4. Budget and Finance: The Office of Budget and Finance (OBF) is responsible for formulating the District’s annual budget submission and monitoring and facilitating budget actions throughout the year. In addition, OBF provides advice on ways to achieve the goal of making District’s budget and budget process more accessible, inclusive, and transparent to the public. The budget and finance function was moved from the Executive Office of the Mayor to OCA at the start of the Bowser administration.
5. Legal and Policy: The legal and policy function of OCA is responsible for legislative and regulatory review and formulation within the Office, provides legal and policy analysis and advice to the City Administrator and staff, serves as the Office’s ethics counselor and Freedom of Information Act officer, and coordinates legal and policy issues with the Office of the Attorney General, the Mayor’s Office of Legal Counsel, and the Mayor’s General Counsel.
6. Office of Labor Relations and Collective Bargaining: The Office of Labor Relations and Collective Bargaining (OLRCB) administers the District’s labor relations program. OLRCB’s areas of responsibility include representing the District as the principal management advocate during labor negotiations, representing the Mayor and District agencies in collective bargaining negotiations, developing and presenting cases in mediation and arbitration proceedings, and advising the Mayor and District agencies concerning all aspects of labor relations.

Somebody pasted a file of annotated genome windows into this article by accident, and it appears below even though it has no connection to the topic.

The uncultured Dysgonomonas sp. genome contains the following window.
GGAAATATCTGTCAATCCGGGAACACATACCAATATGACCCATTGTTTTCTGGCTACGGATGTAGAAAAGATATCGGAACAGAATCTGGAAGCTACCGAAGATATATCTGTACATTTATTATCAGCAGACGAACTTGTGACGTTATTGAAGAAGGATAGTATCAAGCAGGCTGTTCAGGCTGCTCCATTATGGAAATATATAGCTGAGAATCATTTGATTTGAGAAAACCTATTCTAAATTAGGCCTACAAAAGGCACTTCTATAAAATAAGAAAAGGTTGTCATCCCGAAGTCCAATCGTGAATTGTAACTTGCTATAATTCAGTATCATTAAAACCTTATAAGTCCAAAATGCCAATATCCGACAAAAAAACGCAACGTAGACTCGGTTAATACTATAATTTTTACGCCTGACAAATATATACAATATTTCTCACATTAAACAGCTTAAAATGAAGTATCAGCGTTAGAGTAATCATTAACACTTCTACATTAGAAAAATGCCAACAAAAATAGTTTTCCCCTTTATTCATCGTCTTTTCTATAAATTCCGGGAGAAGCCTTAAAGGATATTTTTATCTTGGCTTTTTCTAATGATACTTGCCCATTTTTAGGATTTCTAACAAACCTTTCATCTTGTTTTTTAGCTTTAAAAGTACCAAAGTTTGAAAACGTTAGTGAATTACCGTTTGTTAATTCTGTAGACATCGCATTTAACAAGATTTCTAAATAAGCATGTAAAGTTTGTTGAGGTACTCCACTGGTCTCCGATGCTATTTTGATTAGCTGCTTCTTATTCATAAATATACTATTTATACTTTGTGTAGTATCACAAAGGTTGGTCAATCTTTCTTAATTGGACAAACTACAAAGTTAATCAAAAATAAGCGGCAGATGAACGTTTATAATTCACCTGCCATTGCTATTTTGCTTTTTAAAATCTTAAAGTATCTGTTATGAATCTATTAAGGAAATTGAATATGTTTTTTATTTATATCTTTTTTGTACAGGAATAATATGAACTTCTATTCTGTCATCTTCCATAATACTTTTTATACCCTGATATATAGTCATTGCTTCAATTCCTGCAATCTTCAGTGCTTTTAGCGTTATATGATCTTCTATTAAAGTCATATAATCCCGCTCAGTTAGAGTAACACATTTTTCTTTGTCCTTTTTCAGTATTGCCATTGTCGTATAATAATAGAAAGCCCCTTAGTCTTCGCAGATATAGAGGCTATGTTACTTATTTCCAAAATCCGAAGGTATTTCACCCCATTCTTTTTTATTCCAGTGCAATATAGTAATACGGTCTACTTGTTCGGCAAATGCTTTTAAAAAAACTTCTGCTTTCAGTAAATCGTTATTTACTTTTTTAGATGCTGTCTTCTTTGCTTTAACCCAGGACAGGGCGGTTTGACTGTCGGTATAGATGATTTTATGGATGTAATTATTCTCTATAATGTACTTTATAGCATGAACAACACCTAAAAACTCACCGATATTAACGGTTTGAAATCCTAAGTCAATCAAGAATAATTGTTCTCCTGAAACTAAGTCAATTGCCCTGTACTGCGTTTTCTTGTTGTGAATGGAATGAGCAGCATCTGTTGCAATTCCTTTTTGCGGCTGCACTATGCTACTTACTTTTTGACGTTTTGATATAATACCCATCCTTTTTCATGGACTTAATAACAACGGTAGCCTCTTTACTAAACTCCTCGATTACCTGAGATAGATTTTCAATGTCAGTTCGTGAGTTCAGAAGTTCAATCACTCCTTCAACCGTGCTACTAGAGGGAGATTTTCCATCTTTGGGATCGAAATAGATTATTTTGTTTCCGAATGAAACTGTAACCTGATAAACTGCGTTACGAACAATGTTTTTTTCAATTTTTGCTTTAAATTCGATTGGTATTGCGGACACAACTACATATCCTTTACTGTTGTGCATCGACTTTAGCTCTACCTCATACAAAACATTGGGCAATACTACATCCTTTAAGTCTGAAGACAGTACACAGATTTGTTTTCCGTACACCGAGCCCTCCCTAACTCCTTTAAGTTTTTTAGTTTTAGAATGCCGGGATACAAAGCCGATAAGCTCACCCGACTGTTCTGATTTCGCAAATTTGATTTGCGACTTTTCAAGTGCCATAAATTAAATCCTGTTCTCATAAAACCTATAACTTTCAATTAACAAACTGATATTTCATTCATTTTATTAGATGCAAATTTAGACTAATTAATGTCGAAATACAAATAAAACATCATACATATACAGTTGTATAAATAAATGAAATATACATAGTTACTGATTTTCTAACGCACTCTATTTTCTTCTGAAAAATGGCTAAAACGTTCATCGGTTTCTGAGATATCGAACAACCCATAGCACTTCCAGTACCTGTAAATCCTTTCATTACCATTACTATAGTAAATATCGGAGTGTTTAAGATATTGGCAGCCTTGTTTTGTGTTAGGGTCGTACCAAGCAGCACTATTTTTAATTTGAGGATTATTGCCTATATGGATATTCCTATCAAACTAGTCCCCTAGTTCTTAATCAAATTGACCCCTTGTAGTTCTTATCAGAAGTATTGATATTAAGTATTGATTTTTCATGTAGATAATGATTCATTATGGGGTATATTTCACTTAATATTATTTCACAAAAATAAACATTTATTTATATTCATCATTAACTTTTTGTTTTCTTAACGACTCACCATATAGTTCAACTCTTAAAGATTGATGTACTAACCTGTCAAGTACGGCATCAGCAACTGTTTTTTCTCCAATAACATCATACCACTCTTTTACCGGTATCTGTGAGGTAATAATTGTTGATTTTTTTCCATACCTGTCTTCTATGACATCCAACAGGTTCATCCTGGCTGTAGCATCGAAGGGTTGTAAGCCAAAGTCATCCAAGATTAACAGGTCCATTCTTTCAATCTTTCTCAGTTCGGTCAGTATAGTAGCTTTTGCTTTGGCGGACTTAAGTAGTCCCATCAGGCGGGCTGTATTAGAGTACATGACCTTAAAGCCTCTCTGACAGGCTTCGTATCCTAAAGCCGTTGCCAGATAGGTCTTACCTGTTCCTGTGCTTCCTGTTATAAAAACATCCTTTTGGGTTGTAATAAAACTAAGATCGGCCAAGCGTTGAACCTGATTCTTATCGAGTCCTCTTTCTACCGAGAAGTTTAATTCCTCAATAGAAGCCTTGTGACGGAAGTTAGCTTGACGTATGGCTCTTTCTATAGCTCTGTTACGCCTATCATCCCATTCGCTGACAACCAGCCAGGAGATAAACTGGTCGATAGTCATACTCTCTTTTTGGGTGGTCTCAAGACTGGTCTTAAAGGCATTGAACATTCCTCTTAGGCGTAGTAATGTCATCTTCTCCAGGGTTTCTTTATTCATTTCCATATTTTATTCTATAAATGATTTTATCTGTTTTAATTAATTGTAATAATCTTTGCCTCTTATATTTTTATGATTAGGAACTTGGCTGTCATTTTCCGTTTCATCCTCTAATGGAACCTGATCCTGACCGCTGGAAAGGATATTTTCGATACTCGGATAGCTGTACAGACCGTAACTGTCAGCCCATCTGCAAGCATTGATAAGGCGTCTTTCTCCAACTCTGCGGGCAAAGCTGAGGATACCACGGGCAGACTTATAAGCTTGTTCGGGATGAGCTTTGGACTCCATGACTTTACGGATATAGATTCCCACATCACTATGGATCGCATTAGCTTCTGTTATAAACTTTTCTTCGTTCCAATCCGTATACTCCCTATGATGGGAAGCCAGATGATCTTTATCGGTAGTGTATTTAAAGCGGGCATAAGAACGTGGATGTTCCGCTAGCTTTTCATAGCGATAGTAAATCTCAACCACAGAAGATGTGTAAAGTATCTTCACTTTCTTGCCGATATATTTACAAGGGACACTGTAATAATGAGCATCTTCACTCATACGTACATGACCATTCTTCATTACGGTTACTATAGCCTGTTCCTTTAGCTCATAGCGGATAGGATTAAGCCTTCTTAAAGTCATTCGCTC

Initiatives and Goals
In FY 2014 and FY 2015 to date the OCA led a number of both subject-specific and District-wide initiatives. Some of the larger initiatives included power-line undergrounding, the development of a major league soccer stadium, contracting reform, and the labor-management partnership council.
Although discrete projects such as power line undergrounding and the soccer stadium are certainly important achievements—and these types of initiatives will be continued—one of my main goals for the Office is to bring a renewed focus on performance management, service delivery improvement, and operational issues that cut across all clusters and agencies.
Establish a robust performance management program
One of the Office’s major goals for the remainder of FY15 and beyond is to reinvigorate the performance management program across the District government. The Mayor is adamant that we must close gaps in education, jobs, housing and economic development, and she is determined to make specific, tangible improvements to the government’s operations. For each of these priorities, we must rely on timely, accurate data to inform our analysis and guide our decision making.
Our performance management framework will have four pillars:
1. A re-envisioning of the District’s performance planning and monitoring process to ensure all agencies’ work is aligned to the Mayor’s strategic priorities for the District;